Health knowledge made personal
Join this community!
› Share page:
Go
Search posts:

It only takes one...

Posted Jul 27 2012 12:57pm
Although we strive for multiple embryos in stimulated IVF, sometimes we loose track of the concept that it really takes just a single embryo to make a baby. I have a current patient who went through IVF with PGS (preimplantation genetic screening) and had multiple grade AAA blastocysts for embryo biopsy on day 5. Interestingly, only a single embryo of all these normal looking blasts was genetically normal. We transferred that single embryo and now she has an ongoing pregnancy. Would we have found that single normal embryo eventually? Yes. Would the patient have become emotionally drained, frustrated and financially strapped by the repeated transfers... Possibly...

So as we revise our approach to stimulated IVF, PGS may become more and more common. In the end, it still just takes a single good embryo to make a baby. Does Natural Cycle IVF create a higher percentage of normal embryos compared with stimulated IVF? We don't really know but this could explain the higher implantation rate that we see in NC IVF....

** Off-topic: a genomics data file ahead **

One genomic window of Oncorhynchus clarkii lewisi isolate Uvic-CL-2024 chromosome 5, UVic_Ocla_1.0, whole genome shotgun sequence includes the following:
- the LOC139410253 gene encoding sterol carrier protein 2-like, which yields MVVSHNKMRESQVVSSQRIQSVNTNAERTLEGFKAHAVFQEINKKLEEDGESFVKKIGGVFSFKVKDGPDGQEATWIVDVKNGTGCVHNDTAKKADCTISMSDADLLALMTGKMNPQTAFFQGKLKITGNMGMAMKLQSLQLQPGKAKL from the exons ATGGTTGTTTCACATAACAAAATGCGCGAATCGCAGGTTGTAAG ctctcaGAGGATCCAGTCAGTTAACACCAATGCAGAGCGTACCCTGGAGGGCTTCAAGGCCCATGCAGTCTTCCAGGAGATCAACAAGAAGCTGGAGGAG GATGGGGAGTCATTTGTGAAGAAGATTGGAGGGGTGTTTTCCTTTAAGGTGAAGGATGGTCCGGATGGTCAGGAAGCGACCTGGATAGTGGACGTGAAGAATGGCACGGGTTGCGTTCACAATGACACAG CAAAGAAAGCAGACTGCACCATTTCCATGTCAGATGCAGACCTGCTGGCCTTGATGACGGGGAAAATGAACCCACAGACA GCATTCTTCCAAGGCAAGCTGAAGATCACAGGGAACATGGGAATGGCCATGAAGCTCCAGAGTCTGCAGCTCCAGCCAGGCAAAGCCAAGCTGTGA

Last weekend I was in Boston cleaning out my parent's home as my Dad prepared to move into an apartment. I ended up with a minivan full of thousands and thousands of slides. Many of these were photos of yours truly that I had never seen. (These photos would serve to undercut my brother Steve's assertion that I was found in the gutter one night and raised in my parents' home under the mistaken impression that I was actually a Gordon born and bred....).

The photo on the right is me with my dog Karma. Although not evident in the photo, Karma was actually missing her right front leg which was amputated after she was struck by a car early in her life. She lived to be about 13 years old and it never slowed her down. In her case it took only 3 legs to live a full and happy life and in your case remember it only takes a single good embryo!
Post a comment
Write a comment:

Related Searches